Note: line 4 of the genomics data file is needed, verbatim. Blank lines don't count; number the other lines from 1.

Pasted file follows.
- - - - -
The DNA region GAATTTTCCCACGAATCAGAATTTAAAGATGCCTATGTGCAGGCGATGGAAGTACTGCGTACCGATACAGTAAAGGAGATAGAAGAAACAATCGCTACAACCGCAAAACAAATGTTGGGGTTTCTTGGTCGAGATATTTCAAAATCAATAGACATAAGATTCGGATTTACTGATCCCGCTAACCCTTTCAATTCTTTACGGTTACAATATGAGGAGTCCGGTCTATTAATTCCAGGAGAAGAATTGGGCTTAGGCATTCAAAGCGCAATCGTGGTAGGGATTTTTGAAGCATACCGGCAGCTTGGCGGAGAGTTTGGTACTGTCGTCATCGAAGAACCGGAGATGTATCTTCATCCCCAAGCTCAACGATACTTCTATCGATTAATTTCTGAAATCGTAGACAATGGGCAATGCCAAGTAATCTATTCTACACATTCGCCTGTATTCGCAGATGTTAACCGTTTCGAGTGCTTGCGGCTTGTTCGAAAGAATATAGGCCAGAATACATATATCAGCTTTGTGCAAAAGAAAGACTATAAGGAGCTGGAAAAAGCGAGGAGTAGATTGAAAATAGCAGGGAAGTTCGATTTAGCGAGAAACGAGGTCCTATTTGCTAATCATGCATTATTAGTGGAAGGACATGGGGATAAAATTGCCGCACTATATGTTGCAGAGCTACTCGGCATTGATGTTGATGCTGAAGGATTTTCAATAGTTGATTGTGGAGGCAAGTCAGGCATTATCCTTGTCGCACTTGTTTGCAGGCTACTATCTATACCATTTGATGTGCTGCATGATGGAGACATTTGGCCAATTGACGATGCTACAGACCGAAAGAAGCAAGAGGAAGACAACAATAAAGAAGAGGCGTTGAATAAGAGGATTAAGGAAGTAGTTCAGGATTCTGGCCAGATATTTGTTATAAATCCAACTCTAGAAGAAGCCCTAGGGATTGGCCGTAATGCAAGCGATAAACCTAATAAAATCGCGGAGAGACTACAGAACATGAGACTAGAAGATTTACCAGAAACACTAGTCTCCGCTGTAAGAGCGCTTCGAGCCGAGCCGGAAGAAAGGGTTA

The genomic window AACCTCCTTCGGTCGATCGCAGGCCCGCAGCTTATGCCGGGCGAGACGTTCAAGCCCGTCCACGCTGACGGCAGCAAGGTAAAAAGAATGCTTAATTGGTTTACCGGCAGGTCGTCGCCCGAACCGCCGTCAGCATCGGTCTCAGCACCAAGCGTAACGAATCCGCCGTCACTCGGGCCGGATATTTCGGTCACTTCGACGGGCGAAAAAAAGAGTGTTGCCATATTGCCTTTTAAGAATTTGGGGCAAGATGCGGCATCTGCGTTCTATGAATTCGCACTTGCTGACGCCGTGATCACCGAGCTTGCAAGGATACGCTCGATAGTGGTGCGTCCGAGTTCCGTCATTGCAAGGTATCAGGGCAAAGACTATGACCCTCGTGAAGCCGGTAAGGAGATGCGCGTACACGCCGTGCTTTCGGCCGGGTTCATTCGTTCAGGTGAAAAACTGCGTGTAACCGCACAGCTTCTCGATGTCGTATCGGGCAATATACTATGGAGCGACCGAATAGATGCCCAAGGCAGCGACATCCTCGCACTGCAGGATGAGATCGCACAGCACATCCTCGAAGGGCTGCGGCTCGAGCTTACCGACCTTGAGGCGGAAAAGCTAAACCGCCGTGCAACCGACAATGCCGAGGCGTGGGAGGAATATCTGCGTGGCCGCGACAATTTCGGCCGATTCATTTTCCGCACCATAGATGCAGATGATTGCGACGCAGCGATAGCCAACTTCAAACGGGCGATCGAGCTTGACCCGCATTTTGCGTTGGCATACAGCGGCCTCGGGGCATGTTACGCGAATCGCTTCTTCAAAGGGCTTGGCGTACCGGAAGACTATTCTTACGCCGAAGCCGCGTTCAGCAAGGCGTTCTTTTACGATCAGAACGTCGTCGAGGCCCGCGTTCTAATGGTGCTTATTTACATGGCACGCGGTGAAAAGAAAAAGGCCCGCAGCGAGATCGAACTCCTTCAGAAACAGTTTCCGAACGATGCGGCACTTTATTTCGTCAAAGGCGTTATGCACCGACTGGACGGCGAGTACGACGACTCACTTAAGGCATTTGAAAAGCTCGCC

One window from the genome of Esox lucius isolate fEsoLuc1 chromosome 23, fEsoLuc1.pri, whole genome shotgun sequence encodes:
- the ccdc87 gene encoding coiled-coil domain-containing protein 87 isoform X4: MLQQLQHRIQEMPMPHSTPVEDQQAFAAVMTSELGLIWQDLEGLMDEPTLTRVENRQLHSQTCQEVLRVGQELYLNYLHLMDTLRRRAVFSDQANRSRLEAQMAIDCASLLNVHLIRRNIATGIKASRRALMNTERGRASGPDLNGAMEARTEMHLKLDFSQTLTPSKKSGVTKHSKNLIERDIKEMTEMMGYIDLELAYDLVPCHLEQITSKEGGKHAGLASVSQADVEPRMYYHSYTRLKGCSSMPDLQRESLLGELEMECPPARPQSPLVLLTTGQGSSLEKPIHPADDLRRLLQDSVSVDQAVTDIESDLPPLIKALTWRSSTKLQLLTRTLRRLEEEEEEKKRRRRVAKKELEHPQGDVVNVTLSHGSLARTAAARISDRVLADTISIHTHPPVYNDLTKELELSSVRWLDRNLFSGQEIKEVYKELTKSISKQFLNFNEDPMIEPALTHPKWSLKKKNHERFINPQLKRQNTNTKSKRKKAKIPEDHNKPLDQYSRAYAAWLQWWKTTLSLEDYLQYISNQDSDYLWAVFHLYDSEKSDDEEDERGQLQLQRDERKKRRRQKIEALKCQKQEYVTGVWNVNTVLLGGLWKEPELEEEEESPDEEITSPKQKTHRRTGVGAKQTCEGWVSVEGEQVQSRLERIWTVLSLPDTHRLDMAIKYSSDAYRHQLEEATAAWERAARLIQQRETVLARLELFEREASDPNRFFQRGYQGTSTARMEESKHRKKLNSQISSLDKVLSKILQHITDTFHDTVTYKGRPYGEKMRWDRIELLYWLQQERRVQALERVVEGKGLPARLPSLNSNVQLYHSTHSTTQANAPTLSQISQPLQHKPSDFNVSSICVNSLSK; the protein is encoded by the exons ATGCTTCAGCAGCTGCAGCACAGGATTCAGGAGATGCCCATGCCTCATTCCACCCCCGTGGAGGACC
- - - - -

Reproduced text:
- the ccdc87 gene encoding coiled-coil domain-containing protein 87 isoform X4: MLQQLQHRIQEMPMPHSTPVEDQQAFAAVMTSELGLIWQDLEGLMDEPTLTRVENRQLHSQTCQEVLRVGQELYLNYLHLMDTLRRRAVFSDQANRSRLEAQMAIDCASLLNVHLIRRNIATGIKASRRALMNTERGRASGPDLNGAMEARTEMHLKLDFSQTLTPSKKSGVTKHSKNLIERDIKEMTEMMGYIDLELAYDLVPCHLEQITSKEGGKHAGLASVSQADVEPRMYYHSYTRLKGCSSMPDLQRESLLGELEMECPPARPQSPLVLLTTGQGSSLEKPIHPADDLRRLLQDSVSVDQAVTDIESDLPPLIKALTWRSSTKLQLLTRTLRRLEEEEEEKKRRRRVAKKELEHPQGDVVNVTLSHGSLARTAAARISDRVLADTISIHTHPPVYNDLTKELELSSVRWLDRNLFSGQEIKEVYKELTKSISKQFLNFNEDPMIEPALTHPKWSLKKKNHERFINPQLKRQNTNTKSKRKKAKIPEDHNKPLDQYSRAYAAWLQWWKTTLSLEDYLQYISNQDSDYLWAVFHLYDSEKSDDEEDERGQLQLQRDERKKRRRQKIEALKCQKQEYVTGVWNVNTVLLGGLWKEPELEEEEESPDEEITSPKQKTHRRTGVGAKQTCEGWVSVEGEQVQSRLERIWTVLSLPDTHRLDMAIKYSSDAYRHQLEEATAAWERAARLIQQRETVLARLELFEREASDPNRFFQRGYQGTSTARMEESKHRKKLNSQISSLDKVLSKILQHITDTFHDTVTYKGRPYGEKMRWDRIELLYWLQQERRVQALERVVEGKGLPARLPSLNSNVQLYHSTHSTTQANAPTLSQISQPLQHKPSDFNVSSICVNSLSK; the protein is encoded by the exons ATGCTTCAGCAGCTGCAGCACAGGATTCAGGAGATGCCCATGCCTCATTCCACCCCCGTGGAGGACC